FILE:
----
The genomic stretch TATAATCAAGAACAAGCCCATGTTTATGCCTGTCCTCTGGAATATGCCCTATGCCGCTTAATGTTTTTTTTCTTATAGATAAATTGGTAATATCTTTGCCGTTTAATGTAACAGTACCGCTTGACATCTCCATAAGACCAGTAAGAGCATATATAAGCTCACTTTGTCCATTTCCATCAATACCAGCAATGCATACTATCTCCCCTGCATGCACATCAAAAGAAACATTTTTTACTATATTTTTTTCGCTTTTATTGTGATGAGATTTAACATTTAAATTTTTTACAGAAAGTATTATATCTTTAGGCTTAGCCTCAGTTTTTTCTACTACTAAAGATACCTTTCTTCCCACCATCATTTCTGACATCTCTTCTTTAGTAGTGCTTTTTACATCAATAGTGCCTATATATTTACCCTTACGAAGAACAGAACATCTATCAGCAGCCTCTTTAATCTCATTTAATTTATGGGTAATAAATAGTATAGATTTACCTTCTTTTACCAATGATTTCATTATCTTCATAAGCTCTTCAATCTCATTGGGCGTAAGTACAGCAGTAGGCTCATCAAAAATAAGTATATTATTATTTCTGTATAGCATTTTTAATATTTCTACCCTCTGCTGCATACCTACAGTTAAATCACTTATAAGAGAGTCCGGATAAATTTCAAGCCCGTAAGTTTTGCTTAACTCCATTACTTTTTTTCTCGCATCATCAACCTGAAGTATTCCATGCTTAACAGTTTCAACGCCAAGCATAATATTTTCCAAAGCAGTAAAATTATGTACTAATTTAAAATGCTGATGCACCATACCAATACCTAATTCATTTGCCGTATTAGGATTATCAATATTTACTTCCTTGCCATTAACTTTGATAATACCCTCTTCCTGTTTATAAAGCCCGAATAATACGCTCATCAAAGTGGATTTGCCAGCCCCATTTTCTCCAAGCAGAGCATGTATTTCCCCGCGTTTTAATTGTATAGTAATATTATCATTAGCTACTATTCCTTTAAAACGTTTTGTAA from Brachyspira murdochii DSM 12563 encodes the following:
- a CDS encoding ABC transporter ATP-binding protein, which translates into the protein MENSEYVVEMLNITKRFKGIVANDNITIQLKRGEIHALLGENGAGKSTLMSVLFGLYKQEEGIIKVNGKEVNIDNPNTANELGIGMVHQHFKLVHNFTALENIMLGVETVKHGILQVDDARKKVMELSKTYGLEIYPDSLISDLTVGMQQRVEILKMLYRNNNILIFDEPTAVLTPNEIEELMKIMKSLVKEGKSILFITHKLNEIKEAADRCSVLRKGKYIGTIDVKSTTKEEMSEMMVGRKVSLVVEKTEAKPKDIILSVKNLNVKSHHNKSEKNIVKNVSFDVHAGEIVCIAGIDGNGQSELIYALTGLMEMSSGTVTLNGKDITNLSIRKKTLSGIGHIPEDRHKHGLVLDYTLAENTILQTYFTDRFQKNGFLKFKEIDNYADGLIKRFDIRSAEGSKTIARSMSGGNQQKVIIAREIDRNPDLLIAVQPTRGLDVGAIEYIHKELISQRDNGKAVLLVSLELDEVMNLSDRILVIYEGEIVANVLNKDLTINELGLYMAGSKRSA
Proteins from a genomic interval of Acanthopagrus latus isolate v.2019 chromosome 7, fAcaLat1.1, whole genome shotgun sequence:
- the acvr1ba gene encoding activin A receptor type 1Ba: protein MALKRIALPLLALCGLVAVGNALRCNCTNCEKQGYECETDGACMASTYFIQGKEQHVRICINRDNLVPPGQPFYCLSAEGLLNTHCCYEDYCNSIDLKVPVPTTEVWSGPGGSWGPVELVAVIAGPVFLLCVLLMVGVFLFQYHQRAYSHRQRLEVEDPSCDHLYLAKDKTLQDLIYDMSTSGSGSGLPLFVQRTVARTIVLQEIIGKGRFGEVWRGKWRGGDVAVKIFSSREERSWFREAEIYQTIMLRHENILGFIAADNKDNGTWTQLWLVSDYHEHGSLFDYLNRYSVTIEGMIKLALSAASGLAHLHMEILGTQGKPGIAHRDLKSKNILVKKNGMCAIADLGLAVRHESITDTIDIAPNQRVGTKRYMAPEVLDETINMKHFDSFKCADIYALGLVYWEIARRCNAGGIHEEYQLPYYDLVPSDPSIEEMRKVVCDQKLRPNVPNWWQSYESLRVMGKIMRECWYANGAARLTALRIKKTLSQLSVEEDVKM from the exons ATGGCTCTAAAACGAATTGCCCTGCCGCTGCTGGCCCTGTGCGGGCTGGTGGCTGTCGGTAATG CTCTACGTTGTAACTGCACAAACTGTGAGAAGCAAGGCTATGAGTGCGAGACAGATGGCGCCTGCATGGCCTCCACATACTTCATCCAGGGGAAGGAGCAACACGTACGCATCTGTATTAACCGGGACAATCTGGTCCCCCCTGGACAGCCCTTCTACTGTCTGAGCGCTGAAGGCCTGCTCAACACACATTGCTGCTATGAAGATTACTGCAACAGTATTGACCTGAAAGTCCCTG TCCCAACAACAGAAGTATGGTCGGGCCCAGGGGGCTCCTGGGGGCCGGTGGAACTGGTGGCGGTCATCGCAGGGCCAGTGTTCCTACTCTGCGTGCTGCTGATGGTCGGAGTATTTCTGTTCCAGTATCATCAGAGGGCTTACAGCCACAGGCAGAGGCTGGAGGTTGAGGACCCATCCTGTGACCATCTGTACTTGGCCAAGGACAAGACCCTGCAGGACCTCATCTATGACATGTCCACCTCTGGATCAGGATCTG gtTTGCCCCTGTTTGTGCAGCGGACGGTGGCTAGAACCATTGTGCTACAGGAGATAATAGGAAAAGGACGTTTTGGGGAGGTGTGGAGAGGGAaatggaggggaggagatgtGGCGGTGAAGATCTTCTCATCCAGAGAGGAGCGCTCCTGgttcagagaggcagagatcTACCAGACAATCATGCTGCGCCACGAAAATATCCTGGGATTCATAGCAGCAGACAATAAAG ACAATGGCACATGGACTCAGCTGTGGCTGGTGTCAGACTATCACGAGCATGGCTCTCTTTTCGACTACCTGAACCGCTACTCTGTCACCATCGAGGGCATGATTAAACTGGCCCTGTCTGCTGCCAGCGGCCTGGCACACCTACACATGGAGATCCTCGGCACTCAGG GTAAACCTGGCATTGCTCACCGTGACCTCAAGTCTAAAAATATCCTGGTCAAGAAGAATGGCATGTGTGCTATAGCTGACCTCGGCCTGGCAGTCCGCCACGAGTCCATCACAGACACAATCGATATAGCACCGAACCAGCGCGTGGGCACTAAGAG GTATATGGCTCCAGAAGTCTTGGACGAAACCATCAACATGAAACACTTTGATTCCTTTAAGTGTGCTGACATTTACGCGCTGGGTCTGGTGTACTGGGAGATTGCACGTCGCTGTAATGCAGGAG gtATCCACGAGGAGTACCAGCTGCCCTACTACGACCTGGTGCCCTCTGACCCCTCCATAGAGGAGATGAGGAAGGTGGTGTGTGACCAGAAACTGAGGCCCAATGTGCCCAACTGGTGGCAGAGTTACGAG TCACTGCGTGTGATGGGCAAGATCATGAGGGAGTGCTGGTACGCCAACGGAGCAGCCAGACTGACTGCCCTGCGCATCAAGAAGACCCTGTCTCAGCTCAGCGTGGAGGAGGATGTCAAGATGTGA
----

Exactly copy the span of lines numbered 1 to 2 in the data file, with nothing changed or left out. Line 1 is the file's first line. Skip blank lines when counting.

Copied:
The genomic stretch TATAATCAAGAACAAGCCCATGTTTATGCCTGTCCTCTGGAATATGCCCTATGCCGCTTAATGTTTTTTTTCTTATAGATAAATTGGTAATATCTTTGCCGTTTAATGTAACAGTACCGCTTGACATCTCCATAAGACCAGTAAGAGCATATATAAGCTCACTTTGTCCATTTCCATCAATACCAGCAATGCATACTATCTCCCCTGCATGCACATCAAAAGAAACATTTTTTACTATATTTTTTTCGCTTTTATTGTGATGAGATTTAACATTTAAATTTTTTACAGAAAGTATTATATCTTTAGGCTTAGCCTCAGTTTTTTCTACTACTAAAGATACCTTTCTTCCCACCATCATTTCTGACATCTCTTCTTTAGTAGTGCTTTTTACATCAATAGTGCCTATATATTTACCCTTACGAAGAACAGAACATCTATCAGCAGCCTCTTTAATCTCATTTAATTTATGGGTAATAAATAGTATAGATTTACCTTCTTTTACCAATGATTTCATTATCTTCATAAGCTCTTCAATCTCATTGGGCGTAAGTACAGCAGTAGGCTCATCAAAAATAAGTATATTATTATTTCTGTATAGCATTTTTAATATTTCTACCCTCTGCTGCATACCTACAGTTAAATCACTTATAAGAGAGTCCGGATAAATTTCAAGCCCGTAAGTTTTGCTTAACTCCATTACTTTTTTTCTCGCATCATCAACCTGAAGTATTCCATGCTTAACAGTTTCAACGCCAAGCATAATATTTTCCAAAGCAGTAAAATTATGTACTAATTTAAAATGCTGATGCACCATACCAATACCTAATTCATTTGCCGTATTAGGATTATCAATATTTACTTCCTTGCCATTAACTTTGATAATACCCTCTTCCTGTTTATAAAGCCCGAATAATACGCTCATCAAAGTGGATTTGCCAGCCCCATTTTCTCCAAGCAGAGCATGTATTTCCCCGCGTTTTAATTGTATAGTAATATTATCATTAGCTACTATTCCTTTAAAACGTTTTGTAA from Brachyspira murdochii DSM 12563 encodes the following:
- a CDS encoding ABC transporter ATP-binding protein, which translates into the protein MENSEYVVEMLNITKRFKGIVANDNITIQLKRGEIHALLGENGAGKSTLMSVLFGLYKQEEGIIKVNGKEVNIDNPNTANELGIGMVHQHFKLVHNFTALENIMLGVETVKHGILQVDDARKKVMELSKTYGLEIYPDSLISDLTVGMQQRVEILKMLYRNNNILIFDEPTAVLTPNEIEELMKIMKSLVKEGKSILFITHKLNEIKEAADRCSVLRKGKYIGTIDVKSTTKEEMSEMMVGRKVSLVVEKTEAKPKDIILSVKNLNVKSHHNKSEKNIVKNVSFDVHAGEIVCIAGIDGNGQSELIYALTGLMEMSSGTVTLNGKDITNLSIRKKTLSGIGHIPEDRHKHGLVLDYTLAENTILQTYFTDRFQKNGFLKFKEIDNYADGLIKRFDIRSAEGSKTIARSMSGGNQQKVIIAREIDRNPDLLIAVQPTRGLDVGAIEYIHKELISQRDNGKAVLLVSLELDEVMNLSDRILVIYEGEIVANVLNKDLTINELGLYMAGSKRSA